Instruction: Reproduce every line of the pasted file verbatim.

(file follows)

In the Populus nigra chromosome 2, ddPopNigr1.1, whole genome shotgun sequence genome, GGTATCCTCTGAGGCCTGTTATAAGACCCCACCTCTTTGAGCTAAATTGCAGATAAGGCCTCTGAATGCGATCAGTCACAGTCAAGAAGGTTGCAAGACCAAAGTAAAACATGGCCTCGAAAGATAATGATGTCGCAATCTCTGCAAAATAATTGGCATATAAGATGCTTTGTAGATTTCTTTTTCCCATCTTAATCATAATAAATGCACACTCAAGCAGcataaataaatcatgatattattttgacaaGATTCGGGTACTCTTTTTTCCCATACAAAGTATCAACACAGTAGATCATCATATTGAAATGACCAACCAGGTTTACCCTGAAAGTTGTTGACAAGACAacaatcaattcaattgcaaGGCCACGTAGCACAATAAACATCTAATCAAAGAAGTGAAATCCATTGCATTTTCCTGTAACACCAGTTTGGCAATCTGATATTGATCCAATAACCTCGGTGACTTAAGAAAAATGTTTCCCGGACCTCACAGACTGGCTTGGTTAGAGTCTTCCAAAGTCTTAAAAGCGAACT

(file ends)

In the Populus nigra chromosome 2, ddPopNigr1.1, whole genome shotgun sequence genome, GGTATCCTCTGAGGCCTGTTATAAGACCCCACCTCTTTGAGCTAAATTGCAGATAAGGCCTCTGAATGCGATCAGTCACAGTCAAGAAGGTTGCAAGACCAAAGTAAAACATGGCCTCGAAAGATAATGATGTCGCAATCTCTGCAAAATAATTGGCATATAAGATGCTTTGTAGATTTCTTTTTCCCATCTTAATCATAATAAATGCACACTCAAGCAGcataaataaatcatgatattattttgacaaGATTCGGGTACTCTTTTTTCCCATACAAAGTATCAACACAGTAGATCATCATATTGAAATGACCAACCAGGTTTACCCTGAAAGTTGTTGACAAGACAacaatcaattcaattgcaaGGCCACGTAGCACAATAAACATCTAATCAAAGAAGTGAAATCCATTGCATTTTCCTGTAACACCAGTTTGGCAATCTGATATTGATCCAATAACCTCGGTGACTTAAGAAAAATGTTTCCCGGACCTCACAGACTGGCTTGGTTAGAGTCTTCCAAAGTCTTAAAAGCGAACT